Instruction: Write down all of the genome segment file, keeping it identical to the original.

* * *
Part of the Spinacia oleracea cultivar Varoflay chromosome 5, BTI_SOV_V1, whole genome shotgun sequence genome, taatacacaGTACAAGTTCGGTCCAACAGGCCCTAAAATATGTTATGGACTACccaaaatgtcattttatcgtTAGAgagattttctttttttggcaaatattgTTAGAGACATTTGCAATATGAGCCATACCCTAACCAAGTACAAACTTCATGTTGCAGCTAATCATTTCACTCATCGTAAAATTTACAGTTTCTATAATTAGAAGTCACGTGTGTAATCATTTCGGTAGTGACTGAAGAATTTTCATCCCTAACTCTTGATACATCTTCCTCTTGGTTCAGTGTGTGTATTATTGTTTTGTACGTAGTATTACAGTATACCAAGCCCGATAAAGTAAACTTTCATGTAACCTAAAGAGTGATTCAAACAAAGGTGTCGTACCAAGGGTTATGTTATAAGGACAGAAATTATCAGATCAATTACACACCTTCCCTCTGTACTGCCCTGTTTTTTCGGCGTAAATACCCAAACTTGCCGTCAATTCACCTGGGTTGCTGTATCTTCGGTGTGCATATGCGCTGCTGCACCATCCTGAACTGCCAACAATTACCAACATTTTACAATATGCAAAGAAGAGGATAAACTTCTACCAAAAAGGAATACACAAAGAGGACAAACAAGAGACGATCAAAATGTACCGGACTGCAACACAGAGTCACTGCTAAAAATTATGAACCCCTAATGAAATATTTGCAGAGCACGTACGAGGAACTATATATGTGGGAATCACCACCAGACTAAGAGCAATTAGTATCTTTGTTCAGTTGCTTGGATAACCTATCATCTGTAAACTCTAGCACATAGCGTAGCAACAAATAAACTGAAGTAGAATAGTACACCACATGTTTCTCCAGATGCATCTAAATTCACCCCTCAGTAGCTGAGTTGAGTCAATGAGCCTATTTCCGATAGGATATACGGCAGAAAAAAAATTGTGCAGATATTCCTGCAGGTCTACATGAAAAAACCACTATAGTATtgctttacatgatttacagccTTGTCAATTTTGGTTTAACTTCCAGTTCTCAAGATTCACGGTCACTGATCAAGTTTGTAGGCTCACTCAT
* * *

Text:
Part of the Spinacia oleracea cultivar Varoflay chromosome 5, BTI_SOV_V1, whole genome shotgun sequence genome, taatacacaGTACAAGTTCGGTCCAACAGGCCCTAAAATATGTTATGGACTACccaaaatgtcattttatcgtTAGAgagattttctttttttggcaaatattgTTAGAGACATTTGCAATATGAGCCATACCCTAACCAAGTACAAACTTCATGTTGCAGCTAATCATTTCACTCATCGTAAAATTTACAGTTTCTATAATTAGAAGTCACGTGTGTAATCATTTCGGTAGTGACTGAAGAATTTTCATCCCTAACTCTTGATACATCTTCCTCTTGGTTCAGTGTGTGTATTATTGTTTTGTACGTAGTATTACAGTATACCAAGCCCGATAAAGTAAACTTTCATGTAACCTAAAGAGTGATTCAAACAAAGGTGTCGTACCAAGGGTTATGTTATAAGGACAGAAATTATCAGATCAATTACACACCTTCCCTCTGTACTGCCCTGTTTTTTCGGCGTAAATACCCAAACTTGCCGTCAATTCACCTGGGTTGCTGTATCTTCGGTGTGCATATGCGCTGCTGCACCATCCTGAACTGCCAACAATTACCAACATTTTACAATATGCAAAGAAGAGGATAAACTTCTACCAAAAAGGAATACACAAAGAGGACAAACAAGAGACGATCAAAATGTACCGGACTGCAACACAGAGTCACTGCTAAAAATTATGAACCCCTAATGAAATATTTGCAGAGCACGTACGAGGAACTATATATGTGGGAATCACCACCAGACTAAGAGCAATTAGTATCTTTGTTCAGTTGCTTGGATAACCTATCATCTGTAAACTCTAGCACATAGCGTAGCAACAAATAAACTGAAGTAGAATAGTACACCACATGTTTCTCCAGATGCATCTAAATTCACCCCTCAGTAGCTGAGTTGAGTCAATGAGCCTATTTCCGATAGGATATACGGCAGAAAAAAAATTGTGCAGATATTCCTGCAGGTCTACATGAAAAAACCACTATAGTATtgctttacatgatttacagccTTGTCAATTTTGGTTTAACTTCCAGTTCTCAAGATTCACGGTCACTGATCAAGTTTGTAGGCTCACTCAT